Cerebrospinal fluid (CSF) enters nervous tissues through perivascular spaces. Flow through these pathways is important for solute transport and to prevent fluid accumulation. Syringomyelia is commonly associated with subarachnoid space obstructions such as Chiari I malformation. However, the mechanism of development of these fluid-filled cavities is unclear. Studies have suggested that changes in the arterial and CSF pressures could alter normal perivascular flow. This study uses an idealised model of the perivascular space to investigate how variation in the arterial pulse influences fluid flow. The model used simulated subarachnoid pressures from healthy controls (N = 9), Chiari patients with (N = 7) and without (N = 8) syringomyelia. A parametric analysis was conducted to determine how features of the arterial pulse altered flow. The features of interest included: the timing and magnitude of the peak displacement, and the area under the curve in the phases of uptake and decline. A secondary aim was to determine if the previously observed differences between subject groups were sensitive to variation in the arterial pulse wave. The study demonstrated that the Chiari patients without a syrinx maintained a significantly higher level of perivascular inflow over a physiologically likely range of pulse wave shapes. The analysis also suggested that age-related changes in the arterial pulse (i.e. increased late systolic pulse amplitude and faster diastolic decay), could increase resistance to perivascular inflow affecting solute transport.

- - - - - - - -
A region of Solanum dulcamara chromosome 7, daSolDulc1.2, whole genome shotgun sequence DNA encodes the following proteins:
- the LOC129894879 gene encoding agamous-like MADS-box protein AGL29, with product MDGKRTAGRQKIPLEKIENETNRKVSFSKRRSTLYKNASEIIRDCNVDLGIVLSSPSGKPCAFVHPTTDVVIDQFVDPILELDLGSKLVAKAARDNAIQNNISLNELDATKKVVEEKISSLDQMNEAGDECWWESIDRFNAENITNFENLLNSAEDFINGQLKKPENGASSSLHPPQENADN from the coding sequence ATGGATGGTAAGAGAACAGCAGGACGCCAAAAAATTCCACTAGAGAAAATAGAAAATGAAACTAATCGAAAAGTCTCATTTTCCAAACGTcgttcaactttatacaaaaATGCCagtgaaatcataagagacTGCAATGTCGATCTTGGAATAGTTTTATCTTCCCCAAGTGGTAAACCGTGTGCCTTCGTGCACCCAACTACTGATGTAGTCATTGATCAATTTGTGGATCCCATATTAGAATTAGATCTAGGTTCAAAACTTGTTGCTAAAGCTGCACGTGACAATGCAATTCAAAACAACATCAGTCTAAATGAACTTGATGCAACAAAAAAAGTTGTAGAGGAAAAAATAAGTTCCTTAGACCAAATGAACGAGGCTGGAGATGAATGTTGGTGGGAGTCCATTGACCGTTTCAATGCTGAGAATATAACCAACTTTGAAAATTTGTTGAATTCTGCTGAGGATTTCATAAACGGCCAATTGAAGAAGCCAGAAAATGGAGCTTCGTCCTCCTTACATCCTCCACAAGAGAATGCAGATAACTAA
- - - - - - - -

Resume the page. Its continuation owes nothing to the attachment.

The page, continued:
- Cerebrospinal fluid (CSF)
- Chiari malformation
- Computational fluid dynamics (CFD)
- Perivascular space